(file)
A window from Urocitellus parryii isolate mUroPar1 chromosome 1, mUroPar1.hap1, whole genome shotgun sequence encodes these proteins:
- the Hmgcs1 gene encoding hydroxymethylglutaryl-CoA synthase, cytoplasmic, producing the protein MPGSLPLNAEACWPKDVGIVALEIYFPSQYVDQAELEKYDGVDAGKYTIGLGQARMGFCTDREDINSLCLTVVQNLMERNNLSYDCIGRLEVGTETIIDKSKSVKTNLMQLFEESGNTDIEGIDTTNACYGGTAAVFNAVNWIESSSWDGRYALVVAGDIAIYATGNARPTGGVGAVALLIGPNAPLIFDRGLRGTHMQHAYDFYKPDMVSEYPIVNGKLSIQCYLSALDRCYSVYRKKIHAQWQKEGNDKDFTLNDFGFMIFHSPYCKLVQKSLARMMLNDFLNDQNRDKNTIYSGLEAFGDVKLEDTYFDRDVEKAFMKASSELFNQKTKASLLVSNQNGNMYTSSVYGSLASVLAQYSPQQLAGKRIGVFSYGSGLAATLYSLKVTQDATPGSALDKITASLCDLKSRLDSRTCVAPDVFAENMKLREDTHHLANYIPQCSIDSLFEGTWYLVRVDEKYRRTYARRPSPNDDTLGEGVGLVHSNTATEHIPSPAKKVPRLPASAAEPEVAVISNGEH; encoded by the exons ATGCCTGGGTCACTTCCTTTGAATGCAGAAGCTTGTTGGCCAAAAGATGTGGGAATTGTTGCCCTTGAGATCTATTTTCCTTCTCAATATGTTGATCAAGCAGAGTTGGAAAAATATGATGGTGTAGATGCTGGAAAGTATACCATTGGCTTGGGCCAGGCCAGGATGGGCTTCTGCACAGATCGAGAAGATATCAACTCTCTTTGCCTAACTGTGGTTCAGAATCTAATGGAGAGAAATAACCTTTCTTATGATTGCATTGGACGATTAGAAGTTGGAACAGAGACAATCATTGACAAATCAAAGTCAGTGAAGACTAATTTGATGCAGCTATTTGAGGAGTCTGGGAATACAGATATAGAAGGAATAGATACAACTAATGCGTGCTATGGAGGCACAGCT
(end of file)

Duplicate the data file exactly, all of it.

A window from Urocitellus parryii isolate mUroPar1 chromosome 1, mUroPar1.hap1, whole genome shotgun sequence encodes these proteins:
- the Hmgcs1 gene encoding hydroxymethylglutaryl-CoA synthase, cytoplasmic, producing the protein MPGSLPLNAEACWPKDVGIVALEIYFPSQYVDQAELEKYDGVDAGKYTIGLGQARMGFCTDREDINSLCLTVVQNLMERNNLSYDCIGRLEVGTETIIDKSKSVKTNLMQLFEESGNTDIEGIDTTNACYGGTAAVFNAVNWIESSSWDGRYALVVAGDIAIYATGNARPTGGVGAVALLIGPNAPLIFDRGLRGTHMQHAYDFYKPDMVSEYPIVNGKLSIQCYLSALDRCYSVYRKKIHAQWQKEGNDKDFTLNDFGFMIFHSPYCKLVQKSLARMMLNDFLNDQNRDKNTIYSGLEAFGDVKLEDTYFDRDVEKAFMKASSELFNQKTKASLLVSNQNGNMYTSSVYGSLASVLAQYSPQQLAGKRIGVFSYGSGLAATLYSLKVTQDATPGSALDKITASLCDLKSRLDSRTCVAPDVFAENMKLREDTHHLANYIPQCSIDSLFEGTWYLVRVDEKYRRTYARRPSPNDDTLGEGVGLVHSNTATEHIPSPAKKVPRLPASAAEPEVAVISNGEH; encoded by the exons ATGCCTGGGTCACTTCCTTTGAATGCAGAAGCTTGTTGGCCAAAAGATGTGGGAATTGTTGCCCTTGAGATCTATTTTCCTTCTCAATATGTTGATCAAGCAGAGTTGGAAAAATATGATGGTGTAGATGCTGGAAAGTATACCATTGGCTTGGGCCAGGCCAGGATGGGCTTCTGCACAGATCGAGAAGATATCAACTCTCTTTGCCTAACTGTGGTTCAGAATCTAATGGAGAGAAATAACCTTTCTTATGATTGCATTGGACGATTAGAAGTTGGAACAGAGACAATCATTGACAAATCAAAGTCAGTGAAGACTAATTTGATGCAGCTATTTGAGGAGTCTGGGAATACAGATATAGAAGGAATAGATACAACTAATGCGTGCTATGGAGGCACAGCT